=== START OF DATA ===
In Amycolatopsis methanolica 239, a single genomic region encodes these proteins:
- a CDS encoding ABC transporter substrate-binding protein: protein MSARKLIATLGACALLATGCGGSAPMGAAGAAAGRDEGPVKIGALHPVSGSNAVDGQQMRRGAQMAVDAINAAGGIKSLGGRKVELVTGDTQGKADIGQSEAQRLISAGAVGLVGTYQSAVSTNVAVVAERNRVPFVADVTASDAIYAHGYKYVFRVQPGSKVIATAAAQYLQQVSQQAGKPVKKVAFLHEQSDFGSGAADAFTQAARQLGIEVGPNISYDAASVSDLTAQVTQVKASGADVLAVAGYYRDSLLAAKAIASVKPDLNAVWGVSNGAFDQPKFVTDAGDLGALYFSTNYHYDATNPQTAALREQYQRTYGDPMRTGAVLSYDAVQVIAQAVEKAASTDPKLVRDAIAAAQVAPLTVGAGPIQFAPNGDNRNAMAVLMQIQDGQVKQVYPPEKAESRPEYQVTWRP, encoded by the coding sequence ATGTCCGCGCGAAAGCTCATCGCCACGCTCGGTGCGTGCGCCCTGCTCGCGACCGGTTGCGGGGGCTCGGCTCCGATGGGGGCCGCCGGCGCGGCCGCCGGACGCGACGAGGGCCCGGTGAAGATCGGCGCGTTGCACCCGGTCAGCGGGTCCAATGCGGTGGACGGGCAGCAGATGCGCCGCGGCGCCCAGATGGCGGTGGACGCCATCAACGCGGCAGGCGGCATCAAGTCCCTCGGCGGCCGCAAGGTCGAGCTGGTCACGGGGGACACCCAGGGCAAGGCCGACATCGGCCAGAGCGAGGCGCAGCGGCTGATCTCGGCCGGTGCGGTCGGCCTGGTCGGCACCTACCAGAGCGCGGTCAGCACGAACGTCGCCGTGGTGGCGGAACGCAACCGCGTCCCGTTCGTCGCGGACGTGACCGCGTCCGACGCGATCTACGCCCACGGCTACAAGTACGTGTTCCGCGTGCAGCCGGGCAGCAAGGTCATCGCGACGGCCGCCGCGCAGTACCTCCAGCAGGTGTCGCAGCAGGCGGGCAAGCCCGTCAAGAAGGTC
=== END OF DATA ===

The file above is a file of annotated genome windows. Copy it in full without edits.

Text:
In Amycolatopsis methanolica 239, a single genomic region encodes these proteins:
- a CDS encoding ABC transporter substrate-binding protein: protein MSARKLIATLGACALLATGCGGSAPMGAAGAAAGRDEGPVKIGALHPVSGSNAVDGQQMRRGAQMAVDAINAAGGIKSLGGRKVELVTGDTQGKADIGQSEAQRLISAGAVGLVGTYQSAVSTNVAVVAERNRVPFVADVTASDAIYAHGYKYVFRVQPGSKVIATAAAQYLQQVSQQAGKPVKKVAFLHEQSDFGSGAADAFTQAARQLGIEVGPNISYDAASVSDLTAQVTQVKASGADVLAVAGYYRDSLLAAKAIASVKPDLNAVWGVSNGAFDQPKFVTDAGDLGALYFSTNYHYDATNPQTAALREQYQRTYGDPMRTGAVLSYDAVQVIAQAVEKAASTDPKLVRDAIAAAQVAPLTVGAGPIQFAPNGDNRNAMAVLMQIQDGQVKQVYPPEKAESRPEYQVTWRP, encoded by the coding sequence ATGTCCGCGCGAAAGCTCATCGCCACGCTCGGTGCGTGCGCCCTGCTCGCGACCGGTTGCGGGGGCTCGGCTCCGATGGGGGCCGCCGGCGCGGCCGCCGGACGCGACGAGGGCCCGGTGAAGATCGGCGCGTTGCACCCGGTCAGCGGGTCCAATGCGGTGGACGGGCAGCAGATGCGCCGCGGCGCCCAGATGGCGGTGGACGCCATCAACGCGGCAGGCGGCATCAAGTCCCTCGGCGGCCGCAAGGTCGAGCTGGTCACGGGGGACACCCAGGGCAAGGCCGACATCGGCCAGAGCGAGGCGCAGCGGCTGATCTCGGCCGGTGCGGTCGGCCTGGTCGGCACCTACCAGAGCGCGGTCAGCACGAACGTCGCCGTGGTGGCGGAACGCAACCGCGTCCCGTTCGTCGCGGACGTGACCGCGTCCGACGCGATCTACGCCCACGGCTACAAGTACGTGTTCCGCGTGCAGCCGGGCAGCAAGGTCATCGCGACGGCCGCCGCGCAGTACCTCCAGCAGGTGTCGCAGCAGGCGGGCAAGCCCGTCAAGAAGGTC